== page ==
For this week’s Music Monday, we aren’t moving too far from the subject of the last few columns. I actually first heard of Ryn Weaver through the news that Passion Pit frontman Michael Angelakos would be co-producing her debut album. Upon checking her stuff out, her first single “OctaHate” was enough to hook me.
But while “OctaHate” is a wonderful song (go check it out if you haven’t heard it), I’m not going to be focusing on that one this week. Maybe some other time. Right now, I want to focus on a song that came of her debut album back in June, “Pierre”.
I’ve always had a soft spot for songs with more narrative structures, and by those standards, “Pierre” is a near epic in scope, covering a major string of events of its narrator’s life. Each stanza of the verses comprises a vignette from the singer’s past, all describing the different lovers that she’s found herself with in recent memory. Tying them all together are the choruses, focused on “you”, the second-person one-that-got-away. The disjointedness of the narrative actually took me a little off-guard at first; I was expecting a much more standard love song, and didn’t catch on that they were each their own self-contained stories until the second verse. Also, it’s almost surprising how much Ryn manages to flesh out these supporting characters; each gets just enough detail to make them feel like real people that you can picture.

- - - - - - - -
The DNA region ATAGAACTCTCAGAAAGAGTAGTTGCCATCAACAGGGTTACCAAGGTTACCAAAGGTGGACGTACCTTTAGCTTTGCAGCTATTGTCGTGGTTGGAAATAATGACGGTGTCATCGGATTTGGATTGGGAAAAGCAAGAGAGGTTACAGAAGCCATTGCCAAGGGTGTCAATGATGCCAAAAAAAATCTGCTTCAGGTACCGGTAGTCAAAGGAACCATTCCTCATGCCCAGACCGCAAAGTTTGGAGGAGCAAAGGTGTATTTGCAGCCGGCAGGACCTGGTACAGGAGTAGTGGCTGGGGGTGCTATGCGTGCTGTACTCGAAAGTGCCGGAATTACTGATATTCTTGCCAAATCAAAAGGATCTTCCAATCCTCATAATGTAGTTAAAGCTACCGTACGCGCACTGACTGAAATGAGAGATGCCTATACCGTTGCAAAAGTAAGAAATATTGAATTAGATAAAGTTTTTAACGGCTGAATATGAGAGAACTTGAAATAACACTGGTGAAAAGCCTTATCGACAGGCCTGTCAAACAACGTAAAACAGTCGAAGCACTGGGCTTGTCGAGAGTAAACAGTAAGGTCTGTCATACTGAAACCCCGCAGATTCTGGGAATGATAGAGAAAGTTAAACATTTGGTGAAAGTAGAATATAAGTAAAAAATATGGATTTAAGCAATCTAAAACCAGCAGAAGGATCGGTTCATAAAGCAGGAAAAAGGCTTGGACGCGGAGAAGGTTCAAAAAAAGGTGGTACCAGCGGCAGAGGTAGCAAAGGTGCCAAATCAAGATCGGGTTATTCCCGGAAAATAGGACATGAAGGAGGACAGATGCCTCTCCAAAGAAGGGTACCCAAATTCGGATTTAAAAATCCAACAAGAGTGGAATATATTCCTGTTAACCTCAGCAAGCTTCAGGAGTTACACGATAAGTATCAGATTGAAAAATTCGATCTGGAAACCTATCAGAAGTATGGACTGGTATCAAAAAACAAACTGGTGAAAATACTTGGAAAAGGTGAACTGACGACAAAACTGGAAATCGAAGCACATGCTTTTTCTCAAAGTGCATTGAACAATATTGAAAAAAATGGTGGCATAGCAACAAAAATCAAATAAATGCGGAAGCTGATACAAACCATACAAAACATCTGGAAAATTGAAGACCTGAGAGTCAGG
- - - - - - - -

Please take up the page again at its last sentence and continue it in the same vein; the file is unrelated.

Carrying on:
Musically, the song very closely matches Passion Pit’s style (as you might expect). I have trouble picking my favorite part; there’s the opening, a sparse arrangement that focuses on Ryn’s striking voice with claps and a atmospheric breeze underneath; there’s the big piano chord that rings out at the start of the second stanza; there’s the glassy guitar riff that kicks in halfway through that stanza; and of course, there’s the huge, emotional chorus. The chorus probably deserves its own focus; there’s an incredible forcefulness to it, with Ryn Weaver selling the hell out off its emotion. The words hit on downbeats with the drums, adding punch. Ending each line is a vocal sample that sounds straight out of Sleepyhead. Finally comes the frantic, crashing end, a rush in and of itself.
And then, the second time through, it just gets bigger and grander, adding a sense of majesty to it all. And just like that, after two cycles, we get a short outro where the song just sort of fades into the sudden nothingness that it burst out of. For as strange a finish as it initially seems for a song of this scale, I have trouble picturing a better conclusion. It’s a perfect bookend to a larger part of a never-ending story.